Ornaments and Crime

Architecture theory seminar, 2014

With the turn of the digital age the ornament made a comeback in design, Architecture and Art, what was abolished in the beginning of the machine age has returned as today as a surprisingly fresh and direct expression of contemporary culture and spirit.

Aided by the ease and ubiquitous application of the digital in architecture ornament is now directly linked to the progressive use of technology architecture in general. In many aspects the functionalist principles of form have receded and were replaced by surface as the link between culture and architecture. Surface became carrier and enabler of ornament, furthermore supported by the crisis of the architectural profes­sion, which continuously is reducing its amount of control on the build environment and cultural terri­tories. Often only a thin layer of jurisdictive area re­mains for architects to fully express and design with­out constraint. Within this environment the ornament develops as the driving force. Further ornament today reveals and shows the inner tension and dynamics of contemporary culture.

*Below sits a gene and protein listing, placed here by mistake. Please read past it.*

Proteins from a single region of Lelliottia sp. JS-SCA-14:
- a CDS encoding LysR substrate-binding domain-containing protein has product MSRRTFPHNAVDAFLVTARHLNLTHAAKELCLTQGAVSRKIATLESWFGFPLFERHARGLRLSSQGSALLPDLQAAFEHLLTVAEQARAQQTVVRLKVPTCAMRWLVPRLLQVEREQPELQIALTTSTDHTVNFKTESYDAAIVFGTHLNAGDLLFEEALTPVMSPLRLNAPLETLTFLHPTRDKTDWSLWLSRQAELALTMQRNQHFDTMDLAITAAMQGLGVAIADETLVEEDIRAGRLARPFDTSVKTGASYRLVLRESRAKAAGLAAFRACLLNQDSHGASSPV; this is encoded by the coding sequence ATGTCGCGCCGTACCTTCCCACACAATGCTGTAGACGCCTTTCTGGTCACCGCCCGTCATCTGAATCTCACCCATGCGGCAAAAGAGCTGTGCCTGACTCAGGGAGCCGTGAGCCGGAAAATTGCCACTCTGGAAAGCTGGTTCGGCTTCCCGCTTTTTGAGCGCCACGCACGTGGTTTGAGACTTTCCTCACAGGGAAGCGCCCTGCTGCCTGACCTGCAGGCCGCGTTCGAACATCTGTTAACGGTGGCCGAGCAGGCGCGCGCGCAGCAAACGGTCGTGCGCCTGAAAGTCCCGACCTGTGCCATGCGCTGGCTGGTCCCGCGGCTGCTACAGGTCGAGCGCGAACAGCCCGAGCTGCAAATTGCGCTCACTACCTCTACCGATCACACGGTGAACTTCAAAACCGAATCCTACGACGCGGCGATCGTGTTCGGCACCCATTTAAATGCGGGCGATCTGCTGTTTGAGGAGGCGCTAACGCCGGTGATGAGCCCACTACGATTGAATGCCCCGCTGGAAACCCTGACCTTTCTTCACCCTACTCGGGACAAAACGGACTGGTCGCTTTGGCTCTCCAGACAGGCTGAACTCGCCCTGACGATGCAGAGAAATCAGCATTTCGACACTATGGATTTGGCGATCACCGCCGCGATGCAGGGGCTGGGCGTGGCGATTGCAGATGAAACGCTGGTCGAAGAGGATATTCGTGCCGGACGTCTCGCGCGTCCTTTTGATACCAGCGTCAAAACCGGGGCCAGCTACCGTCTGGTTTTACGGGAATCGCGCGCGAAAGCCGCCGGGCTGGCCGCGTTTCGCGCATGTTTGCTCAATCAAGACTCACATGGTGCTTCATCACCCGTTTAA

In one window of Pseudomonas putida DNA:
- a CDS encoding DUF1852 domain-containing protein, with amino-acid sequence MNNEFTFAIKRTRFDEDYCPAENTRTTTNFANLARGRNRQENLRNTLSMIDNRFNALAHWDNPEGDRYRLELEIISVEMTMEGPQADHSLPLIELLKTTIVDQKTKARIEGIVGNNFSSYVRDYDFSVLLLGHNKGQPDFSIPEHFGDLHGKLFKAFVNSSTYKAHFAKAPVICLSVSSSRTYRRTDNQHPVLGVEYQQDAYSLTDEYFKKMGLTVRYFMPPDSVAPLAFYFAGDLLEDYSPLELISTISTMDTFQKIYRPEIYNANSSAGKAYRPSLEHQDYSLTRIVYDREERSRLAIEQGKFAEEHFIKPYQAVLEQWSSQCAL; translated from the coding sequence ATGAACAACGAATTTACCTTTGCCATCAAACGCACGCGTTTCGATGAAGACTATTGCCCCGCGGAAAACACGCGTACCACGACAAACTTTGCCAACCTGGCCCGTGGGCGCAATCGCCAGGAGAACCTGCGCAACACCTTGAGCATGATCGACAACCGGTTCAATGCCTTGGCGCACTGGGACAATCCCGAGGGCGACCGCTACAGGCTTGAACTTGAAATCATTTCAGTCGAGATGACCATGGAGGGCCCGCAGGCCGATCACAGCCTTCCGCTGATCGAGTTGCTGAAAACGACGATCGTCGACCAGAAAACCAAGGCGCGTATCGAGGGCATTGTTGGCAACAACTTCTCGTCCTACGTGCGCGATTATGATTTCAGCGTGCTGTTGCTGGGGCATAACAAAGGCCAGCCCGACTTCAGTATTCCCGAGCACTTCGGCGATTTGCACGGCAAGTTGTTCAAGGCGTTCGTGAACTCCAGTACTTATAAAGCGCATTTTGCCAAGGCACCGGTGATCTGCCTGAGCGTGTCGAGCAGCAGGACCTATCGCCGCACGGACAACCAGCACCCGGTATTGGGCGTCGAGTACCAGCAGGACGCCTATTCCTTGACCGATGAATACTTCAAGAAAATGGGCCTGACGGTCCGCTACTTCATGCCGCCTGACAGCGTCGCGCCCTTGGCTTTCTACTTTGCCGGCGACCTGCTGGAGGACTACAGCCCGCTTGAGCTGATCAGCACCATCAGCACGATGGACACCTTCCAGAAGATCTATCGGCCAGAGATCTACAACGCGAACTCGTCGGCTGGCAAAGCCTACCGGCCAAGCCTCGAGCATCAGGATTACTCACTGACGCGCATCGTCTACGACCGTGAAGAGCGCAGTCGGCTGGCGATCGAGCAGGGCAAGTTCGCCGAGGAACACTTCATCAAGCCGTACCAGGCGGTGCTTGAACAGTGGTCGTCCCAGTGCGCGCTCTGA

This seminar explores the discourse and the ongo­ing discussion around ornament today. In what form and shape does ornament re-appear in contempo­rary architecture? What are the differences towards the classical application of ornament? What has changed?

The focus of this investigation lies in the search for continuities and affinities. The definition of Modern­ism as a result of discontinuities, breaks and ruptures will be questioned and verified. The provocative arti­cle by Loos, Ornament and Crime, is used to ask this question again: Is ornament still crime? Or what new meaning can ornament now generate?

Instead of focusing on exclusively on modernism other disciplines are of particular interest; Biology, Nature and other sciences have long influ­enced architectural thinking. These areas will be in­vestigated in the search for new models applicable to architectural strategies. Patterns, structures, bio mimicry and performance will be explored as archi­tectural strategies and tested for their relationship to Ornament.